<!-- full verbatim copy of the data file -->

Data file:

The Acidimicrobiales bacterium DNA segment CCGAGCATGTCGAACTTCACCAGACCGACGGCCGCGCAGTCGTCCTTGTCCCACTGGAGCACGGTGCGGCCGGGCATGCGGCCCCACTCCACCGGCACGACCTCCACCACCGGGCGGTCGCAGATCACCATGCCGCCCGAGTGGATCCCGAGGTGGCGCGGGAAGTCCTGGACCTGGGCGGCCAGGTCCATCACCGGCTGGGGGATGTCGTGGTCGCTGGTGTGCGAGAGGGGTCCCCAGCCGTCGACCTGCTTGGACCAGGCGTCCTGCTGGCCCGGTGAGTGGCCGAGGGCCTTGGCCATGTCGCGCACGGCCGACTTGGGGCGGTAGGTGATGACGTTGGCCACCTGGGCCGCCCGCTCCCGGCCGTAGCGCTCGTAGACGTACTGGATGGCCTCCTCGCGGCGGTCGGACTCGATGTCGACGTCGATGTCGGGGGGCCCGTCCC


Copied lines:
The Acidimicrobiales bacterium DNA segment CCGAGCATGTCGAACTTCACCAGACCGACGGCCGCGCAGTCGTCCTTGTCCCACTGGAGCACGGTGCGGCCGGGCATGCGGCCCCACTCCACCGGCACGACCTCCACCACCGGGCGGTCGCAGATCACCATGCCGCCCGAGTGGATCCCGAGGTGGCGCGGGAAGTCCTGGACCTGGGCGGCCAGGTCCATCACCGGCTGGGGGATGTCGTGGTCGCTGGTGTGCGAGAGGGGTCCCCAGCCGTCGACCTGCTTGGACCAGGCGTCCTGCTGGCCCGGTGAGTGGCCGAGGGCCTTGGCCATGTCGCGCACGGCCGACTTGGGGCGGTAGGTGATGACGTTGGCCACCTGGGCCGCCCGCTCCCGGCCGTAGCGCTCGTAGACGTACTGGATGGCCTCCTCGCGGCGGTCGGACTCGATGTCGACGTCGATGTCGGGGGGCCCGTCCC